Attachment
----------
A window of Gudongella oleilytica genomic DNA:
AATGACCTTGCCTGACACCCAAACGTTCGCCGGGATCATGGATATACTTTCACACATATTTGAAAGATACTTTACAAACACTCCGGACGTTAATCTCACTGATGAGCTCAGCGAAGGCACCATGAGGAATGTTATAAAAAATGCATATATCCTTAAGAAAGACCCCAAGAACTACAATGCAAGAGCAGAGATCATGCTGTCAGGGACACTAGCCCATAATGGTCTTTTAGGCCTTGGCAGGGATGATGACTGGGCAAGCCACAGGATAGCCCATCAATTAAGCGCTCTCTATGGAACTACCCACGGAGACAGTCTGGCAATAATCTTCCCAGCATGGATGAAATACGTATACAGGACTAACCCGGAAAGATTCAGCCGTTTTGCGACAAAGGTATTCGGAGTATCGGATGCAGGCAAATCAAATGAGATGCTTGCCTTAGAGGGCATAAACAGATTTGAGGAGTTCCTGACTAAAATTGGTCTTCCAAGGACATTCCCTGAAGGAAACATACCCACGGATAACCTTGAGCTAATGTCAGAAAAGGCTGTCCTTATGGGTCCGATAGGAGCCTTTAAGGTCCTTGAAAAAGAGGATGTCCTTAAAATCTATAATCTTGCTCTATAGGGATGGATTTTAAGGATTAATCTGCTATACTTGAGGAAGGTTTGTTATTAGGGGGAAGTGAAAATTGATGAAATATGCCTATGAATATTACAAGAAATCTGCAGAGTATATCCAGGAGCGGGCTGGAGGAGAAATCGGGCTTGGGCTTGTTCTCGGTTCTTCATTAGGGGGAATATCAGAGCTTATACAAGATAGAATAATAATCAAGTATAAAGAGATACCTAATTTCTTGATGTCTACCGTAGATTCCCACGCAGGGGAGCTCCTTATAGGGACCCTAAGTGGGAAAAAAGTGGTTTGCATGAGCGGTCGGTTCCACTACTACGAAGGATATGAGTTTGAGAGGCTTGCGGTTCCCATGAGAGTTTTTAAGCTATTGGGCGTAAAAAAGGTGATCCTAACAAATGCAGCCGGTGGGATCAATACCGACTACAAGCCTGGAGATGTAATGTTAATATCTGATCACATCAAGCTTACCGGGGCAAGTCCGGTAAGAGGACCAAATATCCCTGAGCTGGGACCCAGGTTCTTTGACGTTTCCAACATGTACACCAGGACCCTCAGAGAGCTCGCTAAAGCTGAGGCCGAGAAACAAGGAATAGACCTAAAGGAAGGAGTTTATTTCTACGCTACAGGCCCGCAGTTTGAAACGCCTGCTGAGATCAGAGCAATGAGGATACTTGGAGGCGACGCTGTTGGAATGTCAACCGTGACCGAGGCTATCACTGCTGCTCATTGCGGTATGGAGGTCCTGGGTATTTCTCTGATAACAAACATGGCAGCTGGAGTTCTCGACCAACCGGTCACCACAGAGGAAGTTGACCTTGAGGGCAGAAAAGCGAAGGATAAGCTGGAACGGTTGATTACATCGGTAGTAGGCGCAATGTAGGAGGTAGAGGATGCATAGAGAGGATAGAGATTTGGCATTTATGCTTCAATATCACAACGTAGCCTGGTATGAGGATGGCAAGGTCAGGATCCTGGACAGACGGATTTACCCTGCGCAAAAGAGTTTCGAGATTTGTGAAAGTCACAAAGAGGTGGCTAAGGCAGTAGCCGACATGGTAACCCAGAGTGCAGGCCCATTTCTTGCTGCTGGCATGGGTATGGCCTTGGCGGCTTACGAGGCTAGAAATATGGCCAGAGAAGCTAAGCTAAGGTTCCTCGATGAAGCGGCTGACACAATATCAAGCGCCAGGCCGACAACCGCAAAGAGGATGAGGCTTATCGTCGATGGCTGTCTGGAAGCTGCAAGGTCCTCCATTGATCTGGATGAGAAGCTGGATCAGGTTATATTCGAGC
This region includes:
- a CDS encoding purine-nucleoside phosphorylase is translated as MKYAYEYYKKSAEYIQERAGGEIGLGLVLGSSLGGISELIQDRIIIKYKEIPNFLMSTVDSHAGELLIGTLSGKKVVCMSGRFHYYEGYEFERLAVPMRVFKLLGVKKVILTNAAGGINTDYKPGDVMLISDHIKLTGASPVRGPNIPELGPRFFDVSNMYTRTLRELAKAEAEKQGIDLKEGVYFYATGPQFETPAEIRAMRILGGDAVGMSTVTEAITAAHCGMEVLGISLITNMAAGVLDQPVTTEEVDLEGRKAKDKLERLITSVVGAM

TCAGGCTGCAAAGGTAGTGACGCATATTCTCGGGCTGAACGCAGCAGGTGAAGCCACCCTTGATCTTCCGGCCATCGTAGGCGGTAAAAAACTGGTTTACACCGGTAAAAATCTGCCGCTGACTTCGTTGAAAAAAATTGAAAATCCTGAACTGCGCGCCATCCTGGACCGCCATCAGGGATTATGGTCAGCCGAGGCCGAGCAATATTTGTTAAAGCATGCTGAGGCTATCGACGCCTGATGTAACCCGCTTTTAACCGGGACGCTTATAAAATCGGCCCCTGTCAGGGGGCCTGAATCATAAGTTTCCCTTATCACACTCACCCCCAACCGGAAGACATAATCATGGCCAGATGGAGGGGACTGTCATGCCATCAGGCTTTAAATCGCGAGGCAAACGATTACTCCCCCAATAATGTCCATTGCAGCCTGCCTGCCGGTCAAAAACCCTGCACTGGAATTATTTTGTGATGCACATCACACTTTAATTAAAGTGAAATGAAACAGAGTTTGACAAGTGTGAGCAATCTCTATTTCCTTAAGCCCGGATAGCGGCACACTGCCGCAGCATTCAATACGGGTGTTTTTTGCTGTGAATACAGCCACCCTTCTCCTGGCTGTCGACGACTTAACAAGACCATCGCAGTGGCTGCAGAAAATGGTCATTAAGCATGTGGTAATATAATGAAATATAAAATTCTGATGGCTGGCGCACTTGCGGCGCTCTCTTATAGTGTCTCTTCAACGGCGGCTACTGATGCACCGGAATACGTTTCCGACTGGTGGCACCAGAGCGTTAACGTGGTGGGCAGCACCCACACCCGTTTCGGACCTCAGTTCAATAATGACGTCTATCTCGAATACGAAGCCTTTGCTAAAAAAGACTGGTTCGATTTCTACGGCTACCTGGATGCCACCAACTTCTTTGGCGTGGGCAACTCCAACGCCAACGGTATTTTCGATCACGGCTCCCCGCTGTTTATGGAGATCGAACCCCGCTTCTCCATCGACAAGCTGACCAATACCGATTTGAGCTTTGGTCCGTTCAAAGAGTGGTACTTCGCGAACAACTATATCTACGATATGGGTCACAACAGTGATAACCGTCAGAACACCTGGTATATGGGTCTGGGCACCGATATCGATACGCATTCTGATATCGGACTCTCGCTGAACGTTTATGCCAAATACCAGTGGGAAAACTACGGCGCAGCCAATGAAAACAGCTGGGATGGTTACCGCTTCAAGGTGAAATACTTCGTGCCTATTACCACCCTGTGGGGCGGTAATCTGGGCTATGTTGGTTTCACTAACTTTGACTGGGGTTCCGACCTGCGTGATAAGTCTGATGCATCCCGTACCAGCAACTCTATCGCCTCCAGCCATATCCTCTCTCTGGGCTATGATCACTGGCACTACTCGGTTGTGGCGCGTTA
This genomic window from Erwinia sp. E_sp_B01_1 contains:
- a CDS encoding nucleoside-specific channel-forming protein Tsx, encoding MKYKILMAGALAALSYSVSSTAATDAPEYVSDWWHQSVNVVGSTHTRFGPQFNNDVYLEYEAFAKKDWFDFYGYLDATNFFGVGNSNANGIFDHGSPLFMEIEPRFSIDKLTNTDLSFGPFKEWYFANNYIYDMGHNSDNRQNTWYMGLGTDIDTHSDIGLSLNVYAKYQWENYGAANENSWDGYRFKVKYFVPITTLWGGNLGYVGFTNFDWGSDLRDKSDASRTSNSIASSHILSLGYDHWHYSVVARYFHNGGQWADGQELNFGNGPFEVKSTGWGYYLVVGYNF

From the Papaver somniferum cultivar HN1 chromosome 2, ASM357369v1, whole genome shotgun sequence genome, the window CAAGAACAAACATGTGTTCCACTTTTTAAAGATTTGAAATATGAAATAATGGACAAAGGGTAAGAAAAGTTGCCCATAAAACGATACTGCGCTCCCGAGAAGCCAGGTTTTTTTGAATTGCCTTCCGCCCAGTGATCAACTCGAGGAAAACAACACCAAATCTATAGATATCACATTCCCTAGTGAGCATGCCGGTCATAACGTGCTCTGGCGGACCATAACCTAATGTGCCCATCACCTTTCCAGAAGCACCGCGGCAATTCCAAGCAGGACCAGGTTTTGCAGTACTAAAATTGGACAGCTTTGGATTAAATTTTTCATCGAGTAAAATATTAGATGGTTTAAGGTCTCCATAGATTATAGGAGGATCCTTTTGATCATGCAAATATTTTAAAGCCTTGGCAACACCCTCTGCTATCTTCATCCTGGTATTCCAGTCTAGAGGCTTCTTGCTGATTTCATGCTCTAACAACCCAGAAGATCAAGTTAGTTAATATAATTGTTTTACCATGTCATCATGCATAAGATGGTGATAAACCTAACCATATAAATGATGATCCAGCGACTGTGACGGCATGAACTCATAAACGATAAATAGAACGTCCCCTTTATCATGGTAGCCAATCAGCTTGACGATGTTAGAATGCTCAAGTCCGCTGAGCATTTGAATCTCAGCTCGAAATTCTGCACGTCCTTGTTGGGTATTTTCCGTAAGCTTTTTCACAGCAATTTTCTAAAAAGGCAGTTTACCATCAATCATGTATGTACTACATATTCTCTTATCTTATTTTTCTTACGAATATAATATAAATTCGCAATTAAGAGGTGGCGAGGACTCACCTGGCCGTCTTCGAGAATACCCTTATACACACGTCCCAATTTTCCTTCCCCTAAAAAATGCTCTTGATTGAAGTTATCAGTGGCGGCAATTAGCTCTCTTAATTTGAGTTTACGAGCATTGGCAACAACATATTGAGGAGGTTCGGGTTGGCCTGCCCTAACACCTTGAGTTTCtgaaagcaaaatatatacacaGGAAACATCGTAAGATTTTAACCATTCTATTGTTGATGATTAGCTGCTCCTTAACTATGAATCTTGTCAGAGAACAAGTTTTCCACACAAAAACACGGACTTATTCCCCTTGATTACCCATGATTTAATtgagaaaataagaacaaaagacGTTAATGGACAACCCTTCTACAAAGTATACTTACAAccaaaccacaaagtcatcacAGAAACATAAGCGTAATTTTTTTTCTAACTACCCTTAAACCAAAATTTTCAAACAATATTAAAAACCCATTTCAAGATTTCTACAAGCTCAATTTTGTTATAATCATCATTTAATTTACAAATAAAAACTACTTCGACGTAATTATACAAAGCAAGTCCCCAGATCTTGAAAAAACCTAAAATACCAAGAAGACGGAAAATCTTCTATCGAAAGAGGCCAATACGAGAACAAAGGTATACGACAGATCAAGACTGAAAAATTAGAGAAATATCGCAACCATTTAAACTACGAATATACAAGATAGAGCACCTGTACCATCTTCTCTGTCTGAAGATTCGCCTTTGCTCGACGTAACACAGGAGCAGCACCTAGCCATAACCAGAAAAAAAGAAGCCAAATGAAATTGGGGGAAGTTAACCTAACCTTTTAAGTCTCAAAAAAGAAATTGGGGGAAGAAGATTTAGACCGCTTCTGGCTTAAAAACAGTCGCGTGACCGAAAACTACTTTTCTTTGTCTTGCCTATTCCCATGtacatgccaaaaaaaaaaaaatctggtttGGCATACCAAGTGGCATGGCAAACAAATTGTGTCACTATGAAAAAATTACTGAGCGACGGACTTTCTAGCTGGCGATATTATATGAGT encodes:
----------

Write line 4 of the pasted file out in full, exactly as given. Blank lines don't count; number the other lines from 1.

- a CDS encoding purine-nucleoside phosphorylase is translated as MKYAYEYYKKSAEYIQERAGGEIGLGLVLGSSLGGISELIQDRIIIKYKEIPNFLMSTVDSHAGELLIGTLSGKKVVCMSGRFHYYEGYEFERLAVPMRVFKLLGVKKVILTNAAGGINTDYKPGDVMLISDHIKLTGASPVRGPNIPELGPRFFDVSNMYTRTLRELAKAEAEKQGIDLKEGVYFYATGPQFETPAEIRAMRILGGDAVGMSTVTEAITAAHCGMEVLGISLITNMAAGVLDQPVTTEEVDLEGRKAKDKLERLITSVVGAM